|3.||Display your current directory on the screen (print working directory).||> pwd|
|4.||Create a SAS program file using a text editor, such as nano, vi., or emacs (you may want to view YouTube tutorials on how to use these). This example launches the nano editor to create a SAS program named "demo.sas" (although not required, traditionally SAS program filenames end with the ".sas" extension). When using the nano editor, after you finish typing and editing the SAS program, press Ctrl-x to save the program file and exit the editor. Remember that, in Unix, filenames are case sensitive!||> nano demo.sas|
|7.||Use the 'sas' command to submit your SAS program to run in batch mode. SAS will create a log file named "demo.log" and, if any output is produced, a listing file named "demo.lst". When the program finishes, you will receive another command prompt. |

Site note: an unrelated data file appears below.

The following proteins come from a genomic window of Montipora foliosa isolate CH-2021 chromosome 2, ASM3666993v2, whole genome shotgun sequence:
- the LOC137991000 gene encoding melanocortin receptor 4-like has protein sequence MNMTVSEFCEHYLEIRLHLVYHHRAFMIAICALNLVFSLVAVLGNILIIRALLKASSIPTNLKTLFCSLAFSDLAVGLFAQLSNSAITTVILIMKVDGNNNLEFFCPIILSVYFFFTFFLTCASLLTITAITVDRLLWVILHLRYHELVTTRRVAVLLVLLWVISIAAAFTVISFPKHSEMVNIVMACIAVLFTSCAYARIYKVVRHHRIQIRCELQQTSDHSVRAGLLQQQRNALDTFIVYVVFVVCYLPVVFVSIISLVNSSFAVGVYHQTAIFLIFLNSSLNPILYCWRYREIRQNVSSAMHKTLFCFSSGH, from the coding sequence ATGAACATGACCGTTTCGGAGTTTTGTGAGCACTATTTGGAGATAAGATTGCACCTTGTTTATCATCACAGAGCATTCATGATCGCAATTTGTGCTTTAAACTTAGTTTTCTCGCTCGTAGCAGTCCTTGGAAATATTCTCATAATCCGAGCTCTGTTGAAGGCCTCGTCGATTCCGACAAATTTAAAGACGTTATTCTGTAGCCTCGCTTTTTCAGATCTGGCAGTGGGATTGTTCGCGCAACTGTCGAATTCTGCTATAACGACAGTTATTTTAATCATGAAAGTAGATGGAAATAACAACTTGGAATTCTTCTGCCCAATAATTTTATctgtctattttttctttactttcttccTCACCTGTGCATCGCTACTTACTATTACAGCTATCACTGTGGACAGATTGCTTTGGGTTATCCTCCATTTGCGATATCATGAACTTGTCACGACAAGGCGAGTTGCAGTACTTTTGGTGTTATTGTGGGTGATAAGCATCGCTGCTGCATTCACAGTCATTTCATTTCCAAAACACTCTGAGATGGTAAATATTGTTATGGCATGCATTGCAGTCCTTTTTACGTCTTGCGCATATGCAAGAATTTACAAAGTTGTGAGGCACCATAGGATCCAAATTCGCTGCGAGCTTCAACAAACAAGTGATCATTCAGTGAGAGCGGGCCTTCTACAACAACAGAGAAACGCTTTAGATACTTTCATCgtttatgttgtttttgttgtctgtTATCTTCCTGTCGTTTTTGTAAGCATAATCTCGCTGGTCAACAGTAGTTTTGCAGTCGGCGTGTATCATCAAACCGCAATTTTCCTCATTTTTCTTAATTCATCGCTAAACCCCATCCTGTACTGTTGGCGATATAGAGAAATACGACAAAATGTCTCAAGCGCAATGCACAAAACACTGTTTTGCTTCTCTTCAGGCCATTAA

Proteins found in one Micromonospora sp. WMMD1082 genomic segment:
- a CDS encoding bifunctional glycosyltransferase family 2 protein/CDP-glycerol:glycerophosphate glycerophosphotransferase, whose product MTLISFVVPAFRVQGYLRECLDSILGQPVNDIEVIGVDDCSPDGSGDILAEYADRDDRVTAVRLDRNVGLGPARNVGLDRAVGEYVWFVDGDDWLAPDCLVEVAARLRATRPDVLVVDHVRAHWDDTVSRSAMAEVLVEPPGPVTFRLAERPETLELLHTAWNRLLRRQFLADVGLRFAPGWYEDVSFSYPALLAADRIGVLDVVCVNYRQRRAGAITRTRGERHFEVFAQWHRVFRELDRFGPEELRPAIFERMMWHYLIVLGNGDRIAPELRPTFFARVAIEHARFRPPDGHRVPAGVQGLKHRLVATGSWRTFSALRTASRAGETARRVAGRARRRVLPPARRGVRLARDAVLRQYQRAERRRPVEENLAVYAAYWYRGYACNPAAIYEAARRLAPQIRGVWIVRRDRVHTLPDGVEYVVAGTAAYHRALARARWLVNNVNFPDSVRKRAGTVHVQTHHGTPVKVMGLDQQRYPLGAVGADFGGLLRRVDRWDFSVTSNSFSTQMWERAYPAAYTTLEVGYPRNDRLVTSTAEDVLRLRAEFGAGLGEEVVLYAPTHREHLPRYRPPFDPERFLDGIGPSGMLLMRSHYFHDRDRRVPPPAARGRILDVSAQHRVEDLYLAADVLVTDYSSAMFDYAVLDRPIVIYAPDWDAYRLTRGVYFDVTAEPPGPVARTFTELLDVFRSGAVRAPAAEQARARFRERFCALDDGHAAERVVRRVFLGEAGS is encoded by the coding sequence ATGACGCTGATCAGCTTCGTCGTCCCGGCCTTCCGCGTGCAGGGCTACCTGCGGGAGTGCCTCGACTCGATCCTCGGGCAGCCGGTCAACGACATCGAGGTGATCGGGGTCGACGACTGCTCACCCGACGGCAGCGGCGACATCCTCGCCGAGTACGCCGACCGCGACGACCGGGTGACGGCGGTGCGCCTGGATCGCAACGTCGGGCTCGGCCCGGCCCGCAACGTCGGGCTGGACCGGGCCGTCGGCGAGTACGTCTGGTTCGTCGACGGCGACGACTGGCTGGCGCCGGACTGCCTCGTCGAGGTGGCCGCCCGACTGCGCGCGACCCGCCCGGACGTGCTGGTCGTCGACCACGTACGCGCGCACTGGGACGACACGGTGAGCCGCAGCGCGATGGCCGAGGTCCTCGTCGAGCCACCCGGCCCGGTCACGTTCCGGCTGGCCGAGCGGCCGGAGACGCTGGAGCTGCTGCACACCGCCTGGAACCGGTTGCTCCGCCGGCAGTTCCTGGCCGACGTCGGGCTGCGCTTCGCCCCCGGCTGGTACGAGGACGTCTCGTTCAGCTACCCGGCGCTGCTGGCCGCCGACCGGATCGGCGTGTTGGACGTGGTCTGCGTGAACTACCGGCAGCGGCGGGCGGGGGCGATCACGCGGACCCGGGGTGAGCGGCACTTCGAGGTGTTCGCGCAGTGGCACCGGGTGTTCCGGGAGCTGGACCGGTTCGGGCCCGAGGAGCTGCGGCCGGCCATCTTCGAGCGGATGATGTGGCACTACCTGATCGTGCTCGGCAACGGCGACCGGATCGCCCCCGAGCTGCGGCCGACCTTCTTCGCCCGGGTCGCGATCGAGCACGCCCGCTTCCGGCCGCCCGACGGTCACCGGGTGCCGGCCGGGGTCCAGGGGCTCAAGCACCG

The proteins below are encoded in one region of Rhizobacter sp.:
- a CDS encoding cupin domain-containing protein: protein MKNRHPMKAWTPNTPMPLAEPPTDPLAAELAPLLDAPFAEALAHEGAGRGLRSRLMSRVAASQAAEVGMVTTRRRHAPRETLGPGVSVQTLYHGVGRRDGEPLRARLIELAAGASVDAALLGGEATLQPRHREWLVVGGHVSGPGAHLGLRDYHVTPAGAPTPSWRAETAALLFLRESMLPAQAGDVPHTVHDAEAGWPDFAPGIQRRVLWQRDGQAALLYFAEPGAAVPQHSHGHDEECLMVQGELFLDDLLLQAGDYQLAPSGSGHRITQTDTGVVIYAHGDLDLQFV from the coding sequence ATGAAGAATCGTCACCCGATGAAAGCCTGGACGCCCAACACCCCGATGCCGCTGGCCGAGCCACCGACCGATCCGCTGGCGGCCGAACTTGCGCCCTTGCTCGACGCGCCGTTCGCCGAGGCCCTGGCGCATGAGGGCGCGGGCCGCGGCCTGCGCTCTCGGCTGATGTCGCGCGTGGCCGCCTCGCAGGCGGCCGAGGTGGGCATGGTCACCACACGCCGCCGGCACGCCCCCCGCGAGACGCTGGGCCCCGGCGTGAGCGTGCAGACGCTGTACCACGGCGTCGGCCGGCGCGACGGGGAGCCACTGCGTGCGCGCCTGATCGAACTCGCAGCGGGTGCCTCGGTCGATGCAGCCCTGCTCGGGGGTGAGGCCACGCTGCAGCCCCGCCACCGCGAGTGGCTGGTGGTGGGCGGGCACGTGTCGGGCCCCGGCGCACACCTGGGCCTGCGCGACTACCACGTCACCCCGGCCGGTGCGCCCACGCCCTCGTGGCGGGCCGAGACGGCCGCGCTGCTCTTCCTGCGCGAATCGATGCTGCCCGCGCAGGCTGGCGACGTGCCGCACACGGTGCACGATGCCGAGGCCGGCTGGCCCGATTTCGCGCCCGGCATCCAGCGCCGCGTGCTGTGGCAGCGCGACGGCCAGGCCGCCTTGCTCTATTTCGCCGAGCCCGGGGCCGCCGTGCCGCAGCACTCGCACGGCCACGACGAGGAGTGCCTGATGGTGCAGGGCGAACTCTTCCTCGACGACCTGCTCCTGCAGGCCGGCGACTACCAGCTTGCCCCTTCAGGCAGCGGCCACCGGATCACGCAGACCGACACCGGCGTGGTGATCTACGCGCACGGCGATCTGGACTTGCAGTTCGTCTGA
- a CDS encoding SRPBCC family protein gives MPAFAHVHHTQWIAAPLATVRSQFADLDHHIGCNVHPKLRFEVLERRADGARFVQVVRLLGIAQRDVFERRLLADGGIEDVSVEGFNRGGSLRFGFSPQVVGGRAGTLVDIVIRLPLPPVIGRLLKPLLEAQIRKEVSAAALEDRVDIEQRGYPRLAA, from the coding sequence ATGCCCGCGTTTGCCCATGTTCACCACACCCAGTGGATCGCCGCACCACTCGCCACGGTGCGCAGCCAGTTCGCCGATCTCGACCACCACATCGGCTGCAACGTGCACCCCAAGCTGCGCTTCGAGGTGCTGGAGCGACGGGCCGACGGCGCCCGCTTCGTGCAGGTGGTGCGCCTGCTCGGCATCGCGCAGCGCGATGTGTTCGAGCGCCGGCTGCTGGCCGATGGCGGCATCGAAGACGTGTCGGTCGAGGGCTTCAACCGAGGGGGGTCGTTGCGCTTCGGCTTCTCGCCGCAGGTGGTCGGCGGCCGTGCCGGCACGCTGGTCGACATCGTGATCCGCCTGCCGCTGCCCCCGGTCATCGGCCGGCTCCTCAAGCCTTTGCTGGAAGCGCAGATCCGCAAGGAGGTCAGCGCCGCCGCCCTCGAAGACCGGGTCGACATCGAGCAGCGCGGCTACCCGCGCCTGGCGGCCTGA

Note: If the batch SAS program you submit will run for a substantial period of time, you may want to submit it to run in the background, so you don't have to wait for it to finish (see the next section below).
|> sas demo.sas|
|8.||Use the 'ls' command to list the files in your current working directory that begin with 'demo' (the '*' is a wildcard character that matches any characters). You should see the 'demo.sas' and 'demo.log' files listed, and the 'demo.lst' file if your program produced any output. If you include the '-l' option, more information about the files will be displayed (modification time, file size, etc.). To list all the files in the directory, issue just 'ls' or 'ls -l' (with nothing afterward).||> ls demo*|